Newark Mayor Cory Booker (D) did not comment on the Wednesday eviction of the Occupy Newark encampment, one of the last remaining of its kind in the country.
It could be because the mayor, himself a former tent-dwelling activist, feared being accused of hypocrisy given his outspoken support of the "Occupation," which he once described as "mainstream."
"I’m very excited about the [Occupy] movement," Booker told students at Rutgers-New Brunswick in December. "I hope it doesn’t dissipate."
"I’m hoping that this Occupy movement, which is so in the mainstream with some of the things I hear people saying – so in the mainstream," he added.
Booker had gone out of his way to show his support for the Newark protesters. In November, he personally delivered coffee and doughnuts to the encampment.
Occupy Newark, one of the last remaining pseudo-protest villages to have sprung up across the country, was politely dismantled this week, the Wall Street Journal reports.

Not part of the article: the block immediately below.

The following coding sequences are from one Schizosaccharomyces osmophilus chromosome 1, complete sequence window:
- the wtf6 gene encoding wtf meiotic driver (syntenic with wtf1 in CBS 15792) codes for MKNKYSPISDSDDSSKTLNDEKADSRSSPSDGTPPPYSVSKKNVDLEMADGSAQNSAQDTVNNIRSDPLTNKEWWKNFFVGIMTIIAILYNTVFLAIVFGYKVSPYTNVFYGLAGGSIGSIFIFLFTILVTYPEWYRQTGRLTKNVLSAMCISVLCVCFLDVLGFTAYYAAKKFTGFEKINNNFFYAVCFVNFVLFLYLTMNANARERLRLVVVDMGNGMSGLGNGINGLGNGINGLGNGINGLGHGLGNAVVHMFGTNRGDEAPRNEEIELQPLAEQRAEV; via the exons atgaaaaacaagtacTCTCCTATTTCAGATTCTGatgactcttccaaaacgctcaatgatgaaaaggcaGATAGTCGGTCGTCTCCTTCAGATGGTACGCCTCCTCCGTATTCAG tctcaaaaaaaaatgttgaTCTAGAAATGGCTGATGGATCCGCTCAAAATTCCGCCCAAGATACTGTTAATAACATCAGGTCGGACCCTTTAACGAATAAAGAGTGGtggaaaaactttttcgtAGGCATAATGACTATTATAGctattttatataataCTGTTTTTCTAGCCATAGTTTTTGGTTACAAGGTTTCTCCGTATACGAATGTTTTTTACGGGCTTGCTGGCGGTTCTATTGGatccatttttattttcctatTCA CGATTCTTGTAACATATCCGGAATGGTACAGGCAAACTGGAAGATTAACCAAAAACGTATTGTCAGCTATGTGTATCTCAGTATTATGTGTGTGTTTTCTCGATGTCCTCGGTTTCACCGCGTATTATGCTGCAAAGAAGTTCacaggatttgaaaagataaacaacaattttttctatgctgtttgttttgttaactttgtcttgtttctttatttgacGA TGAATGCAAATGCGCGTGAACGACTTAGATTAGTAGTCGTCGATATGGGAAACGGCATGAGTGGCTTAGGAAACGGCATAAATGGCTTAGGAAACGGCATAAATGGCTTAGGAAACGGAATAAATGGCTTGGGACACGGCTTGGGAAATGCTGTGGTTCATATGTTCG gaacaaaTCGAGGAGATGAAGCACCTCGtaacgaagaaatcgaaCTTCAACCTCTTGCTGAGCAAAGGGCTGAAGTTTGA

The raid came a week after the city delivered an eviction notice to protesters, who represent an offshoot of the Occupy Wall Street movement, saying they were no longer allowed in Military Park past a 9 p.m. curfew. Since mid-December, the park has been home to a group of 30 protesters, about 10 of whom chose to sleep there this past week in defiance of the curfew.
Tobias Fox, a protester, said demonstrators chanted as the park was cleared, but there was no violence and no one was arrested. "A few people wanted to get arrested, but to their disappointment, they weren't," Mr. Fox said. "We were expecting batons, mace, tear gas, the works. But instead we got a pretty peaceful group of enforcers."